In this photo taken Nov. 28, 2017, Brad Eckenweiler, chief executive of Lifestyle Delivery Systems, poses for a photo while holding a bottle of "resin," a powerful marijuana concentrate in Adelanto, Calif. (AP Photo/Mike Blood)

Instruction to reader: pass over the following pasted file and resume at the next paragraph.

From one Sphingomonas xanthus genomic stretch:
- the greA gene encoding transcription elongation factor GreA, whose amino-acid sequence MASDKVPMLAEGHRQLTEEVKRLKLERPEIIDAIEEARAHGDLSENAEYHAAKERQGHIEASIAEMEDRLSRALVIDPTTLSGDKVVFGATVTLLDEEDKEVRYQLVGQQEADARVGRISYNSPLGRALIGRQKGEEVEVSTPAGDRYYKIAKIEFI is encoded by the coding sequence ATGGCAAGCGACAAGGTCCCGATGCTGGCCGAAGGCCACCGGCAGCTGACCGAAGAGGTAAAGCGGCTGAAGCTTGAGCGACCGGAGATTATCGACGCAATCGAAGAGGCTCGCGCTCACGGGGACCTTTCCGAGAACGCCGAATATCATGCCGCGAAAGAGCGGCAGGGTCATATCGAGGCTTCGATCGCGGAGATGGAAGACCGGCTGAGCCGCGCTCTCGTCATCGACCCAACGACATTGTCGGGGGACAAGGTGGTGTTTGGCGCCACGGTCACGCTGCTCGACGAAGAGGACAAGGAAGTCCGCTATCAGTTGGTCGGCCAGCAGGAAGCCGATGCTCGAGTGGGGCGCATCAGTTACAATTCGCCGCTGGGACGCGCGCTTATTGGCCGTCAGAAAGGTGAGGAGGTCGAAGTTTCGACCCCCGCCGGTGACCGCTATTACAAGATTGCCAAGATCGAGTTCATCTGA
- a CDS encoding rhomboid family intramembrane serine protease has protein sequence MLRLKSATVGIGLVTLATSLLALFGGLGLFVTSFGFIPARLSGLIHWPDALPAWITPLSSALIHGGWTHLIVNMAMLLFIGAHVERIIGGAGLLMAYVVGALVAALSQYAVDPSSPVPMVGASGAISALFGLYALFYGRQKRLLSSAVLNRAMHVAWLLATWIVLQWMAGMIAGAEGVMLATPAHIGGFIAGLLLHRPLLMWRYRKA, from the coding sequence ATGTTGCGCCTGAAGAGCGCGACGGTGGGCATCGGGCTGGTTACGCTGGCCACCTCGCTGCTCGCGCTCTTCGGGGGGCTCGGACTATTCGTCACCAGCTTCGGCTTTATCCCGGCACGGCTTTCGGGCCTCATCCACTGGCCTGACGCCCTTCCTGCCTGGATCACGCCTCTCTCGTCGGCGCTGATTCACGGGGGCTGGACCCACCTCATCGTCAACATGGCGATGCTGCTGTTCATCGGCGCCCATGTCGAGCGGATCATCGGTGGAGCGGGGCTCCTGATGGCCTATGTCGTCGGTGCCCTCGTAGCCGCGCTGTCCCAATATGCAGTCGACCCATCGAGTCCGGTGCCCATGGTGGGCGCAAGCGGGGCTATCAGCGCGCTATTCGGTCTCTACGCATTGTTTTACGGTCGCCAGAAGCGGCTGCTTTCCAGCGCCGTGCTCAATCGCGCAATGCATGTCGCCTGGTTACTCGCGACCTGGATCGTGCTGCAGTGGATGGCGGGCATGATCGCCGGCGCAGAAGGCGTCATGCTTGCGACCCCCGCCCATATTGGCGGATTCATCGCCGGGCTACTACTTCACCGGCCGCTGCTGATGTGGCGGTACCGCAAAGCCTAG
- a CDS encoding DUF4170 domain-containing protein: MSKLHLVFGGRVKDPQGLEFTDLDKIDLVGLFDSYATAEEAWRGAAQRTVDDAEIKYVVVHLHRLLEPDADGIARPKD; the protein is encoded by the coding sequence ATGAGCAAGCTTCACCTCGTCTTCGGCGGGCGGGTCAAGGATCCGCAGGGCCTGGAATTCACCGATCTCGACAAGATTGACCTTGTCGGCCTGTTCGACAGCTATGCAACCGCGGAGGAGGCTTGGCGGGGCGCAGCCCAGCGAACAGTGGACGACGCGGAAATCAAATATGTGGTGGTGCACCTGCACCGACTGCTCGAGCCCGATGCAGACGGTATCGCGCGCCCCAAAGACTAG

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Some fear corporate-level businesses will eventually doom mom-and-pop growers and sellers, much as Big Tobacco dominated its market.For now, the shape of California's new market remains largely unknown.Last week, California issued its first commercial licenses, and they show others intend to get a foothold in various sectors of the market, picking off multiple permits for transportation, manufacturing and retailing.To Eckenweiler, size is strength.While manufacturers buying pot on the open market will have to contend with inevitable price swings, growing in-house will buffer the company from those ups and downs, he said.Hultstrom watches over a fraction of that -- 195 square meters of pot plants.He's confident in his ability to produce top-shelf cannabis, and he knows his market: He's been in the business in various jobs since 2005 .Increasing costs could present a barrier to entering the legal market, Hultstrom said, or force smaller growers to take on new investors.
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